In 2013, coal was the biggest source of British electricity, powering almost half of the National Grid. Now, just seven years later, we have achieved the astonishing feat of going over two months without using any coal-generated electricity.
As of 17 June, Britain had gone 67 days, 22 hours and 55 minutes without any coal-fired power stations running. That is the longest coal-free stretch since 1882, when we first started burning coal to generate electricity. The record-breaking run only came to an end when a North Yorkshire power plant belonging to electrical power giant Drax fired up one of its non-essential coal-burning units to carry out tests after maintenance.
The first time the UK went 24 hours without burning any coal was in 2017, so this is a truly remarkable milestone. Last year, just 2 per cent of British electricity was generated by burning coal. Over the last few years, the British energy industry has come on leaps and bounds in the transition away from fossil fuels and towards more environmentally friendly solutions.
Crucially, this monumental progress has been achieved without any direct market intervention from the state. Coal has not been banned, nor has it been taxed out of existence or smothered in red tape to the point of unfeasibility. All that has changed in recent years is that the government has passively encouraged private companies to move away from coal through a simple scheme of carbon tax-like incentives.
The government has been able to nudge the energy industry away from coal and towards more emissions-light alternative power sauces. Drax, for example, has reverted most of its Selby power station to burning biomass wood pellets imported from the US, which qualify for renewable subsidies. It says it expects to stop burning coal altogether when its reserves run out in March 2021.
It is also increasingly in companies’ own interest to switch away from power sources that butcher the atmosphere. In the age of social media, it takes seconds to raise awareness internationally of businesses failing to meet their moral obligations. Brands and companies can take enormous hits when people realise they have mis-stepped.
After the Gulf of Mexico oil spill in 2010, BP’s market value fell by nearly £45 billion, or 36 per cent, in a matter of weeks. In essence, a single environmental incident did such colossal damage to the company that a third of its stock value evaporated. The power of the market is immense.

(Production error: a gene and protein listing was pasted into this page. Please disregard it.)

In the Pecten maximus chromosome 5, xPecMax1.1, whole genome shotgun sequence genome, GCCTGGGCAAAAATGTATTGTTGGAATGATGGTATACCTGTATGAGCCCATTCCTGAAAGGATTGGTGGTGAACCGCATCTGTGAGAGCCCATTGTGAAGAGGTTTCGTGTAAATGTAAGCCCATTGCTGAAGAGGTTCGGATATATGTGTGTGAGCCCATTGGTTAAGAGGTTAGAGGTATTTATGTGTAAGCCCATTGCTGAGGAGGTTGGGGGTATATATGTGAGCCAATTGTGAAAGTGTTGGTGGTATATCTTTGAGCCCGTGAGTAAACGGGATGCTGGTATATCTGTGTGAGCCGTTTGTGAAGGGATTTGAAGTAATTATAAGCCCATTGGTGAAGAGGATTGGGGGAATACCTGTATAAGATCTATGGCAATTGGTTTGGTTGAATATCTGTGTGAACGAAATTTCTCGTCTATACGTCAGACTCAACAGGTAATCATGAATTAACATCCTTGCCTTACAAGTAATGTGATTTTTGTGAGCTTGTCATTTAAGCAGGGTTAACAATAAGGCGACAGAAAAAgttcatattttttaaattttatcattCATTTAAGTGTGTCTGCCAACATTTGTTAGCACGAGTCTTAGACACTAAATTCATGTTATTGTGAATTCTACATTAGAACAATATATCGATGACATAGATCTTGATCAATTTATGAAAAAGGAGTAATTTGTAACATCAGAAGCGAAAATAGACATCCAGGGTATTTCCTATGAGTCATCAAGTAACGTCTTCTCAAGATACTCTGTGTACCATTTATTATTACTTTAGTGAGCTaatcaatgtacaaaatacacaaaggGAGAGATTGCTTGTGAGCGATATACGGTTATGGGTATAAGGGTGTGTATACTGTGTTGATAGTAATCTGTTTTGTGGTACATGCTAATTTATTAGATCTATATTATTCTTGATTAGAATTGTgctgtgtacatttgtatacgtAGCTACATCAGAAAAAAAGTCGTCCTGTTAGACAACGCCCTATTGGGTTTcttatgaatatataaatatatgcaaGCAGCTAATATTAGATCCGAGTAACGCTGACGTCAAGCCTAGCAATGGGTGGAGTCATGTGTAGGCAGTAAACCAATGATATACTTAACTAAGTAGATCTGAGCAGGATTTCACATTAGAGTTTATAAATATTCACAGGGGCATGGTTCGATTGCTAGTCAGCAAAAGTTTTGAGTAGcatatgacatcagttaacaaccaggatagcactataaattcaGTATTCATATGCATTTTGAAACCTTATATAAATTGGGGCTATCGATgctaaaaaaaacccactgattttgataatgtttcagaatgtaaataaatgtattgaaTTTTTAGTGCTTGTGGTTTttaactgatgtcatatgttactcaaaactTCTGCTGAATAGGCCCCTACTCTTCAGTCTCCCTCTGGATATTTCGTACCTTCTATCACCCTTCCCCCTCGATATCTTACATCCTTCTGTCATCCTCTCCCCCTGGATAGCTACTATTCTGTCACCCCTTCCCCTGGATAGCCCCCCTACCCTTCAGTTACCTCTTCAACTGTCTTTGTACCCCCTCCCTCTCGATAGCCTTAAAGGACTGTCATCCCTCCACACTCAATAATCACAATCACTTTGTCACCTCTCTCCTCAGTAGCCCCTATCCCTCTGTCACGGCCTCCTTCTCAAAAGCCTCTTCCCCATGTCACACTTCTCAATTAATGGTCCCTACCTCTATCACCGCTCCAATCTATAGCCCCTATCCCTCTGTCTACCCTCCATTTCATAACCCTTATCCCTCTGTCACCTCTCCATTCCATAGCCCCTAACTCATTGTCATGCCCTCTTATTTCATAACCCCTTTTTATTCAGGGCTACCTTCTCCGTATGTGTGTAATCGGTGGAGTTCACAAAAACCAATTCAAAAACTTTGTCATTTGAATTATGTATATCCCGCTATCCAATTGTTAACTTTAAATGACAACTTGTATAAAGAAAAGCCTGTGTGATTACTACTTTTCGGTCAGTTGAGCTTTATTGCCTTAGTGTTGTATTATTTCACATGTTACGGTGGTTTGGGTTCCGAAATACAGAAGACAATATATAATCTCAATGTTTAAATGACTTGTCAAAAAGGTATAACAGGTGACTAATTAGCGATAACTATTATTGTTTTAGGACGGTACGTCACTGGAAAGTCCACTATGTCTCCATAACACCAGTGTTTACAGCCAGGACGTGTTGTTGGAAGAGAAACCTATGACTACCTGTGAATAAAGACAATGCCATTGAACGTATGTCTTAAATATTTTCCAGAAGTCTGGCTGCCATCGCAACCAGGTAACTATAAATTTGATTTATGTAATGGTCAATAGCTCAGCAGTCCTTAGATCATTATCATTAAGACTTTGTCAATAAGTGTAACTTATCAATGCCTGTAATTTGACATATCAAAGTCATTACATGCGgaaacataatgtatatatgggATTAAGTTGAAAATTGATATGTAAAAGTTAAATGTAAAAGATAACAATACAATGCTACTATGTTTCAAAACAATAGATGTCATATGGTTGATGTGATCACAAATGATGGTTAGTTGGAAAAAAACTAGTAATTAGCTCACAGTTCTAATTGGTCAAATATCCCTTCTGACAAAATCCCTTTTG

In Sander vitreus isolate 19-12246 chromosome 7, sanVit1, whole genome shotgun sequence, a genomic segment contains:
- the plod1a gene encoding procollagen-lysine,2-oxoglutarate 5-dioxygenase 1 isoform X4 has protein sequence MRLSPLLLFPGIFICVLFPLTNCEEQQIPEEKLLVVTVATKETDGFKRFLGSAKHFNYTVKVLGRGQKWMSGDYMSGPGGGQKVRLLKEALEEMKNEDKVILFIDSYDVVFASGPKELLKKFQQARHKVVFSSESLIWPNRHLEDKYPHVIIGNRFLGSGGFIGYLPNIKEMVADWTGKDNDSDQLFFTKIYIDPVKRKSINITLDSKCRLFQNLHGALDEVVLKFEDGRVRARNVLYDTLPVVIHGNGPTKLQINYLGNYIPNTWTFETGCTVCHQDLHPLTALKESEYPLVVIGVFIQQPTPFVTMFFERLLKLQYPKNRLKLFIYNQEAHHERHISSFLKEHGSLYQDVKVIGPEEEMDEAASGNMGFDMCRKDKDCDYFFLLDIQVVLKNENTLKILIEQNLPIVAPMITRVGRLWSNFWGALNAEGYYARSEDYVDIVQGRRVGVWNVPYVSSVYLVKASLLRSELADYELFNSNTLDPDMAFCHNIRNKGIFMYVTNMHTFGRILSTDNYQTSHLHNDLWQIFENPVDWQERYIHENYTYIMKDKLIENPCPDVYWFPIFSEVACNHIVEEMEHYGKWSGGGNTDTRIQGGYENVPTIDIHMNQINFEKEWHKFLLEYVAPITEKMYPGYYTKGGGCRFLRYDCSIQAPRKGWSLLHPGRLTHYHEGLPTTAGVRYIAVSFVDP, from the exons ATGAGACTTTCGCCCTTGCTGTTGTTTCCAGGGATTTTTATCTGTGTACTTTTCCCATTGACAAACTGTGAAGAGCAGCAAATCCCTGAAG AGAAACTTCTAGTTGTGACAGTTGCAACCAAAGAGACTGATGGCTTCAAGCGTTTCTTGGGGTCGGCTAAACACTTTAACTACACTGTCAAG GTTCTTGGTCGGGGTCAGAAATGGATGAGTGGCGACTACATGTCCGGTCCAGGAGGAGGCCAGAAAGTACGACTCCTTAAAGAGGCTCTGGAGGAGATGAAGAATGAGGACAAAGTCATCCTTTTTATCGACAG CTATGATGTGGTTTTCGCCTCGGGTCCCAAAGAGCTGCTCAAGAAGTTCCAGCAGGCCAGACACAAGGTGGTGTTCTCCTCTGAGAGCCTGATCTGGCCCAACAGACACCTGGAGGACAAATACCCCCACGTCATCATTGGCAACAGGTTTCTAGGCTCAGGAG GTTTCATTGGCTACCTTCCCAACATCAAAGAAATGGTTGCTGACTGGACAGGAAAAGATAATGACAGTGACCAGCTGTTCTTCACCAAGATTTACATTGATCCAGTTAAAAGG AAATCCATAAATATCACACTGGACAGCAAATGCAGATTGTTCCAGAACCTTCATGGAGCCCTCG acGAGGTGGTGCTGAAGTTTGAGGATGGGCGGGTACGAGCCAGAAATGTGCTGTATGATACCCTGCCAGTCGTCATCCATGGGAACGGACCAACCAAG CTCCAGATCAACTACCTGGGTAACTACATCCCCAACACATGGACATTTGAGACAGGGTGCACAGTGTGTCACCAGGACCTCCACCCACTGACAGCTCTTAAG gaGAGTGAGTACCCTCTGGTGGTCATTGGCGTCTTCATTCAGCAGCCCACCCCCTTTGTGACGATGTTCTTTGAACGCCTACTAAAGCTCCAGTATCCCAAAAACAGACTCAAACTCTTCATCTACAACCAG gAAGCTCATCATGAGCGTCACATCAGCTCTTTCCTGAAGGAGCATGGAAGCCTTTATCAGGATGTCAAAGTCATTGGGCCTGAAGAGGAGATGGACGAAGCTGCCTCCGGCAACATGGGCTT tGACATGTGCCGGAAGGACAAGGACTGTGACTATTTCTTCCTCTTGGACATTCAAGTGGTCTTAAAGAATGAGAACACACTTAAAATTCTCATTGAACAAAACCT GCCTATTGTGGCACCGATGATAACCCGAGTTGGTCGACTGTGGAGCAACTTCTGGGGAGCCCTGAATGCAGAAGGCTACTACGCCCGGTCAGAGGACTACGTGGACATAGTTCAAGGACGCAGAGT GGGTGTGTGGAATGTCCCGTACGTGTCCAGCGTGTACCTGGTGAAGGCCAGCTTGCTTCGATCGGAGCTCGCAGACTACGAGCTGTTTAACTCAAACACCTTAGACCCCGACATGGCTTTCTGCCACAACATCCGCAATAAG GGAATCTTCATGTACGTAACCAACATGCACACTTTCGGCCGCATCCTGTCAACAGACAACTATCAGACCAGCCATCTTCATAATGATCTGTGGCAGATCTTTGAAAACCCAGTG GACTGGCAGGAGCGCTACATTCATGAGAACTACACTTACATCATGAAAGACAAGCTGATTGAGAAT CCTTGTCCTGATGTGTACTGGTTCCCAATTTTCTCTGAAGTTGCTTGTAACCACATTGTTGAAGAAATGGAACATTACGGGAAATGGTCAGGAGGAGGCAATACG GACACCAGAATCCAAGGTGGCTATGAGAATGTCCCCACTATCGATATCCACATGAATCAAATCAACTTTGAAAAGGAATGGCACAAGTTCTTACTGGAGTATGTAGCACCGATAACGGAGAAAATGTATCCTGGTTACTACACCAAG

This is an extreme example, but the principle stands. Even without state coercion, private companies will go out of their way to show the public just how conscious they are of their impact on the environment and the steps they are taking to minimise it.
That is why so many old coal plants have been voluntarily shuttered, despite the lack of a harsh government crackdown on coal. It is also why the proportion of Britain’s electricity that comes from renewable sources has been growing exponentially year on year. When people want change, the free market makes it happen.
Don’t listen to ecosocialists like Extinction Rebellion who argue that the vested interests – Big Oil, as we might call them – are so steadfast in their positions of power and so resolute in their planet-destroying ways that to have any hope of putting the brakes on climate change we must bring the whole system crashing to the ground and start all over again. In reality, there is no need to impoverish the world in order to save it.
The only way to protect both the environment and the economy is through market-based solutions to environmental issues. On 29 June, the British Conservation Alliance will be publishing a book full of them. Co-published with the Austrian Economics Centre, Green Market Revolution, which will be available to download for free, is a bible of free-market environmentalist ideas.
We will only begin to turn the tide on climate change if we embrace policy solutions that allow the market to do what it does best. Extinction Rebellion has had its day. It is time to forget the failed theories of ecosocialism and open the door to free-market environmentalism.